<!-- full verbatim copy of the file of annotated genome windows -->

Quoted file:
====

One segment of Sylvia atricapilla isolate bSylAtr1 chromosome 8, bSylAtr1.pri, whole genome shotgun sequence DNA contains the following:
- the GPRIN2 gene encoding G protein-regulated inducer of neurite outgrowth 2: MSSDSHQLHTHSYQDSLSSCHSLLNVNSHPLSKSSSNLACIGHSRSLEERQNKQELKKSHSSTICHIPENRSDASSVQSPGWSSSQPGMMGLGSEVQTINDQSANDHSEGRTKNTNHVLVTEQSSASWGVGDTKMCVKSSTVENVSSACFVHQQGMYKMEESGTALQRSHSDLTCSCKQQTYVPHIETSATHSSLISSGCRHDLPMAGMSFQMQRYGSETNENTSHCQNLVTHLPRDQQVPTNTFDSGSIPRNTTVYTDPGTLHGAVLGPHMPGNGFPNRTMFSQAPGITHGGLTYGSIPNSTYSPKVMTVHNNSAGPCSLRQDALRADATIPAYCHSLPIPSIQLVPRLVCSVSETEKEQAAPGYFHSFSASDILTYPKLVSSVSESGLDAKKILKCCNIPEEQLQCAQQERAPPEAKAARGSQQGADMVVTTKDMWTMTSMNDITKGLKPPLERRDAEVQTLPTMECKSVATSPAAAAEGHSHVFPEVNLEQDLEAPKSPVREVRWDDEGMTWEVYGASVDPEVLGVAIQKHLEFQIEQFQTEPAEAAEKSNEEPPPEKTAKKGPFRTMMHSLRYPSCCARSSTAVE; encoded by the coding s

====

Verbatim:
One segment of Sylvia atricapilla isolate bSylAtr1 chromosome 8, bSylAtr1.pri, whole genome shotgun sequence DNA contains the following:
- the GPRIN2 gene encoding G protein-regulated inducer of neurite outgrowth 2: MSSDSHQLHTHSYQDSLSSCHSLLNVNSHPLSKSSSNLACIGHSRSLEERQNKQELKKSHSSTICHIPENRSDASSVQSPGWSSSQPGMMGLGSEVQTINDQSANDHSEGRTKNTNHVLVTEQSSASWGVGDTKMCVKSSTVENVSSACFVHQQGMYKMEESGTALQRSHSDLTCSCKQQTYVPHIETSATHSSLISSGCRHDLPMAGMSFQMQRYGSETNENTSHCQNLVTHLPRDQQVPTNTFDSGSIPRNTTVYTDPGTLHGAVLGPHMPGNGFPNRTMFSQAPGITHGGLTYGSIPNSTYSPKVMTVHNNSAGPCSLRQDALRADATIPAYCHSLPIPSIQLVPRLVCSVSETEKEQAAPGYFHSFSASDILTYPKLVSSVSESGLDAKKILKCCNIPEEQLQCAQQERAPPEAKAARGSQQGADMVVTTKDMWTMTSMNDITKGLKPPLERRDAEVQTLPTMECKSVATSPAAAAEGHSHVFPEVNLEQDLEAPKSPVREVRWDDEGMTWEVYGASVDPEVLGVAIQKHLEFQIEQFQTEPAEAAEKSNEEPPPEKTAKKGPFRTMMHSLRYPSCCARSSTAVE; encoded by the coding s